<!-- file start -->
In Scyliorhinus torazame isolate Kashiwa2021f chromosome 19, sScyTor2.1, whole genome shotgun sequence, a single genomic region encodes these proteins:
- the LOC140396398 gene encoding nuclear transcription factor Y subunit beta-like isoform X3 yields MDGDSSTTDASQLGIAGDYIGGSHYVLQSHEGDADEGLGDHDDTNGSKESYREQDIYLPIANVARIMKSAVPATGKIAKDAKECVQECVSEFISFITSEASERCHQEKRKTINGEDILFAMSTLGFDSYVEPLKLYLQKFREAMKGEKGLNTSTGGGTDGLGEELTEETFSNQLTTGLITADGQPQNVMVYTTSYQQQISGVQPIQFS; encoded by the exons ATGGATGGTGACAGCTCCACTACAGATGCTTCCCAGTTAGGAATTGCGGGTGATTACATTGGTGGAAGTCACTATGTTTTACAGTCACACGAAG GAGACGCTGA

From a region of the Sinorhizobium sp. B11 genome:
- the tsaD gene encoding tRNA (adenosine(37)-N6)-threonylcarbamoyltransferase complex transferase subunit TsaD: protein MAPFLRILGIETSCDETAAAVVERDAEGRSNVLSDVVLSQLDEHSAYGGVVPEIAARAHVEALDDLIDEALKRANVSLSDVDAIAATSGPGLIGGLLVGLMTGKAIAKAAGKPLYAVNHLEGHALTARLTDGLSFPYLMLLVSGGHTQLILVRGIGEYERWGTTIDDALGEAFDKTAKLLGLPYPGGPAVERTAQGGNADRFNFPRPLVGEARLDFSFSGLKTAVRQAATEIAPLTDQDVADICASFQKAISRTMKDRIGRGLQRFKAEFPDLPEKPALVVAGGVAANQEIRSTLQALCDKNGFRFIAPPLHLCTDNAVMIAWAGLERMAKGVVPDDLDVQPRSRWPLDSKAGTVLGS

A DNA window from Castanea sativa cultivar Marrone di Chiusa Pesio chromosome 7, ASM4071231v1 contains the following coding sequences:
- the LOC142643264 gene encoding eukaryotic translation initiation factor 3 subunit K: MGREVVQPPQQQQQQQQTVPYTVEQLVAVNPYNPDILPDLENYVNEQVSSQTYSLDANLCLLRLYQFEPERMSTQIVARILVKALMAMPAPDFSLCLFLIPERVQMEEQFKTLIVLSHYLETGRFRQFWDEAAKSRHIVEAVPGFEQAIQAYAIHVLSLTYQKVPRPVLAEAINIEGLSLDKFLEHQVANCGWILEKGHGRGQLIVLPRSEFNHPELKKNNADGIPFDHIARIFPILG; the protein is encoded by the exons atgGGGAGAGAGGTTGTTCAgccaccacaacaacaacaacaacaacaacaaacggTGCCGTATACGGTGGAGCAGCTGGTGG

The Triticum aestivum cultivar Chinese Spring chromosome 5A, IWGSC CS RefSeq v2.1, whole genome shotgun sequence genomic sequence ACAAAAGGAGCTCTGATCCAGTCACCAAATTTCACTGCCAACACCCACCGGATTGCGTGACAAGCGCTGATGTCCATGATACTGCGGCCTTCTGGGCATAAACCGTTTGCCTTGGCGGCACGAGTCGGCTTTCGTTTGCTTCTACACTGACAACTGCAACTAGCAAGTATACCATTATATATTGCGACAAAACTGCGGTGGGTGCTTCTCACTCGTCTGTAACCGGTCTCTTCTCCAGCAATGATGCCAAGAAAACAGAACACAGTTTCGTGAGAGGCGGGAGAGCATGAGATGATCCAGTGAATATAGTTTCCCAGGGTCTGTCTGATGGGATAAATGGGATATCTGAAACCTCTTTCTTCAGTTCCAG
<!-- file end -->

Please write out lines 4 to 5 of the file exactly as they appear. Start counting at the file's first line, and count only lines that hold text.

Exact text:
- the tsaD gene encoding tRNA (adenosine(37)-N6)-threonylcarbamoyltransferase complex transferase subunit TsaD: protein MAPFLRILGIETSCDETAAAVVERDAEGRSNVLSDVVLSQLDEHSAYGGVVPEIAARAHVEALDDLIDEALKRANVSLSDVDAIAATSGPGLIGGLLVGLMTGKAIAKAAGKPLYAVNHLEGHALTARLTDGLSFPYLMLLVSGGHTQLILVRGIGEYERWGTTIDDALGEAFDKTAKLLGLPYPGGPAVERTAQGGNADRFNFPRPLVGEARLDFSFSGLKTAVRQAATEIAPLTDQDVADICASFQKAISRTMKDRIGRGLQRFKAEFPDLPEKPALVVAGGVAANQEIRSTLQALCDKNGFRFIAPPLHLCTDNAVMIAWAGLERMAKGVVPDDLDVQPRSRWPLDSKAGTVLGS

A DNA window from Castanea sativa cultivar Marrone di Chiusa Pesio chromosome 7, ASM4071231v1 contains the following coding sequences: